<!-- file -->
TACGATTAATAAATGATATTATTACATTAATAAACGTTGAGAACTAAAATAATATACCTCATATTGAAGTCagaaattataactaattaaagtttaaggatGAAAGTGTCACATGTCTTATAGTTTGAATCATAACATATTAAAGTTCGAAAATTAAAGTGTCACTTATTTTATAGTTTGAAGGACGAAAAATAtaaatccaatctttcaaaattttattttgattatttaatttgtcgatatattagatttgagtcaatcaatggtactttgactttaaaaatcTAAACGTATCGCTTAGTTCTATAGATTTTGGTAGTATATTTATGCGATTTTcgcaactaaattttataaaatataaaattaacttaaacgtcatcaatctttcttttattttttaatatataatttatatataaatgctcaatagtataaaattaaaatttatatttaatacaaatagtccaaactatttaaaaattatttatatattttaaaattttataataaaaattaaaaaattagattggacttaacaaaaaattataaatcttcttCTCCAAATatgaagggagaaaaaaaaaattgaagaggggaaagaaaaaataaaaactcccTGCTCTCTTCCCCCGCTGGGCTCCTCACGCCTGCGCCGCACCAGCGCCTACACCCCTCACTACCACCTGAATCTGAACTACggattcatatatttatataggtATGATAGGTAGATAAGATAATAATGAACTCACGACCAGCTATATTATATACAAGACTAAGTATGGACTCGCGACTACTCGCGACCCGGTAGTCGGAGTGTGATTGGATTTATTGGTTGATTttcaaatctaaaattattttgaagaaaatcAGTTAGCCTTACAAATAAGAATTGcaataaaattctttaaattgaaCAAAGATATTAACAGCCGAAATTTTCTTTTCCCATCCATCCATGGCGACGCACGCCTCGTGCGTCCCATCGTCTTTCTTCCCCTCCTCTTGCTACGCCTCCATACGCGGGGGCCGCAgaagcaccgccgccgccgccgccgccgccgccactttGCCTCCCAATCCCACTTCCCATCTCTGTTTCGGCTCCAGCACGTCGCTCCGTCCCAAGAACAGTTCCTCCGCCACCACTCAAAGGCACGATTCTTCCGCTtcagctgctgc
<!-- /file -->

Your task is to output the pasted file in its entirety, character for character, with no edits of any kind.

TACGATTAATAAATGATATTATTACATTAATAAACGTTGAGAACTAAAATAATATACCTCATATTGAAGTCagaaattataactaattaaagtttaaggatGAAAGTGTCACATGTCTTATAGTTTGAATCATAACATATTAAAGTTCGAAAATTAAAGTGTCACTTATTTTATAGTTTGAAGGACGAAAAATAtaaatccaatctttcaaaattttattttgattatttaatttgtcgatatattagatttgagtcaatcaatggtactttgactttaaaaatcTAAACGTATCGCTTAGTTCTATAGATTTTGGTAGTATATTTATGCGATTTTcgcaactaaattttataaaatataaaattaacttaaacgtcatcaatctttcttttattttttaatatataatttatatataaatgctcaatagtataaaattaaaatttatatttaatacaaatagtccaaactatttaaaaattatttatatattttaaaattttataataaaaattaaaaaattagattggacttaacaaaaaattataaatcttcttCTCCAAATatgaagggagaaaaaaaaaattgaagaggggaaagaaaaaataaaaactcccTGCTCTCTTCCCCCGCTGGGCTCCTCACGCCTGCGCCGCACCAGCGCCTACACCCCTCACTACCACCTGAATCTGAACTACggattcatatatttatataggtATGATAGGTAGATAAGATAATAATGAACTCACGACCAGCTATATTATATACAAGACTAAGTATGGACTCGCGACTACTCGCGACCCGGTAGTCGGAGTGTGATTGGATTTATTGGTTGATTttcaaatctaaaattattttgaagaaaatcAGTTAGCCTTACAAATAAGAATTGcaataaaattctttaaattgaaCAAAGATATTAACAGCCGAAATTTTCTTTTCCCATCCATCCATGGCGACGCACGCCTCGTGCGTCCCATCGTCTTTCTTCCCCTCCTCTTGCTACGCCTCCATACGCGGGGGCCGCAgaagcaccgccgccgccgccgccgccgccgccactttGCCTCCCAATCCCACTTCCCATCTCTGTTTCGGCTCCAGCACGTCGCTCCGTCCCAAGAACAGTTCCTCCGCCACCACTCAAAGGCACGATTCTTCCGCTtcagctgctgc